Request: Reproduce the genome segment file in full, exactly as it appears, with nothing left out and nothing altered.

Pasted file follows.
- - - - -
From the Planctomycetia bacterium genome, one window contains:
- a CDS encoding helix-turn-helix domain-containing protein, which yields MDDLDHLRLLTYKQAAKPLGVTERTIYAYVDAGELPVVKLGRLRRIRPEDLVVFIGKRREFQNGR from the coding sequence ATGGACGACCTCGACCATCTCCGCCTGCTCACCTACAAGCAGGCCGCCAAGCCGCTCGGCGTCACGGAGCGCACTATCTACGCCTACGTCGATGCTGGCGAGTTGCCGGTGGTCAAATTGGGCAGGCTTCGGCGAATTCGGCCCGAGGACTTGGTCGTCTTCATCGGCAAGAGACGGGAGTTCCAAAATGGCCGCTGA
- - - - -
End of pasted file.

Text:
From the Planctomycetia bacterium genome, one window contains:
- a CDS encoding helix-turn-helix domain-containing protein, which yields MDDLDHLRLLTYKQAAKPLGVTERTIYAYVDAGELPVVKLGRLRRIRPEDLVVFIGKRREFQNGR from the coding sequence ATGGACGACCTCGACCATCTCCGCCTGCTCACCTACAAGCAGGCCGCCAAGCCGCTCGGCGTCACGGAGCGCACTATCTACGCCTACGTCGATGCTGGCGAGTTGCCGGTGGTCAAATTGGGCAGGCTTCGGCGAATTCGGCCCGAGGACTTGGTCGTCTTCATCGGCAAGAGACGGGAGTTCCAAAATGGCCGCTGA